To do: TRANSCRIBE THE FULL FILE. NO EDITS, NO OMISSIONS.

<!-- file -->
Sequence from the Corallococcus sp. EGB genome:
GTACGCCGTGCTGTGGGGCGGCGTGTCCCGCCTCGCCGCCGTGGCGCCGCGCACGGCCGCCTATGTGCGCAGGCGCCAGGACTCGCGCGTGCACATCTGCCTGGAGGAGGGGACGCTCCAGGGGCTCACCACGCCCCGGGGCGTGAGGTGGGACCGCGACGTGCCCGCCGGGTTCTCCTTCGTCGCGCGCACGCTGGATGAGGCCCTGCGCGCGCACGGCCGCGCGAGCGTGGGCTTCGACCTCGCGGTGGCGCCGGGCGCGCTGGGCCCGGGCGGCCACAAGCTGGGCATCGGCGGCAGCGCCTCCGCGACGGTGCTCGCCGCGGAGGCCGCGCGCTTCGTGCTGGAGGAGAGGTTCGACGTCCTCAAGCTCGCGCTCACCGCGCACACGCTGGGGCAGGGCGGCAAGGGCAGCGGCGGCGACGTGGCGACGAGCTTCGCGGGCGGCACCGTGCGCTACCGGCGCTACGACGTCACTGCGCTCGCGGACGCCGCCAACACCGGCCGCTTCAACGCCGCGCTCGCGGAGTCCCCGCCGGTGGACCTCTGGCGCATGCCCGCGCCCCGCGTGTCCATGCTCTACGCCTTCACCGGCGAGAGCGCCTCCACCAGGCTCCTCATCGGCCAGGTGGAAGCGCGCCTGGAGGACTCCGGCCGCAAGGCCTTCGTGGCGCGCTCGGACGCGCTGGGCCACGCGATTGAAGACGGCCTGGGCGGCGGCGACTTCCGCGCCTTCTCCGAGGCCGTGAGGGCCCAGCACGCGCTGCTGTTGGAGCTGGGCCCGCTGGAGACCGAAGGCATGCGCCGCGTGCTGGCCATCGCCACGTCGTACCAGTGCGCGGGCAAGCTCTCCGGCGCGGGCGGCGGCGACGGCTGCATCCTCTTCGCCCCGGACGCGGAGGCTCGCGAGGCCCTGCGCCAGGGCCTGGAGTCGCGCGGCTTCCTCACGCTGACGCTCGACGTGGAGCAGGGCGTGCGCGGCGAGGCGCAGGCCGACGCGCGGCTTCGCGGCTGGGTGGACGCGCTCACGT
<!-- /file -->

Sequence from the Corallococcus sp. EGB genome:
GTACGCCGTGCTGTGGGGCGGCGTGTCCCGCCTCGCCGCCGTGGCGCCGCGCACGGCCGCCTATGTGCGCAGGCGCCAGGACTCGCGCGTGCACATCTGCCTGGAGGAGGGGACGCTCCAGGGGCTCACCACGCCCCGGGGCGTGAGGTGGGACCGCGACGTGCCCGCCGGGTTCTCCTTCGTCGCGCGCACGCTGGATGAGGCCCTGCGCGCGCACGGCCGCGCGAGCGTGGGCTTCGACCTCGCGGTGGCGCCGGGCGCGCTGGGCCCGGGCGGCCACAAGCTGGGCATCGGCGGCAGCGCCTCCGCGACGGTGCTCGCCGCGGAGGCCGCGCGCTTCGTGCTGGAGGAGAGGTTCGACGTCCTCAAGCTCGCGCTCACCGCGCACACGCTGGGGCAGGGCGGCAAGGGCAGCGGCGGCGACGTGGCGACGAGCTTCGCGGGCGGCACCGTGCGCTACCGGCGCTACGACGTCACTGCGCTCGCGGACGCCGCCAACACCGGCCGCTTCAACGCCGCGCTCGCGGAGTCCCCGCCGGTGGACCTCTGGCGCATGCCCGCGCCCCGCGTGTCCATGCTCTACGCCTTCACCGGCGAGAGCGCCTCCACCAGGCTCCTCATCGGCCAGGTGGAAGCGCGCCTGGAGGACTCCGGCCGCAAGGCCTTCGTGGCGCGCTCGGACGCGCTGGGCCACGCGATTGAAGACGGCCTGGGCGGCGGCGACTTCCGCGCCTTCTCCGAGGCCGTGAGGGCCCAGCACGCGCTGCTGTTGGAGCTGGGCCCGCTGGAGACCGAAGGCATGCGCCGCGTGCTGGCCATCGCCACGTCGTACCAGTGCGCGGGCAAGCTCTCCGGCGCGGGCGGCGGCGACGGCTGCATCCTCTTCGCCCCGGACGCGGAGGCTCGCGAGGCCCTGCGCCAGGGCCTGGAGTCGCGCGGCTTCCTCACGCTGACGCTCGACGTGGAGCAGGGCGTGCGCGGCGAGGCGCAGGCCGACGCGCGGCTTCGCGGCTGGGTGGACGCGCTCACGT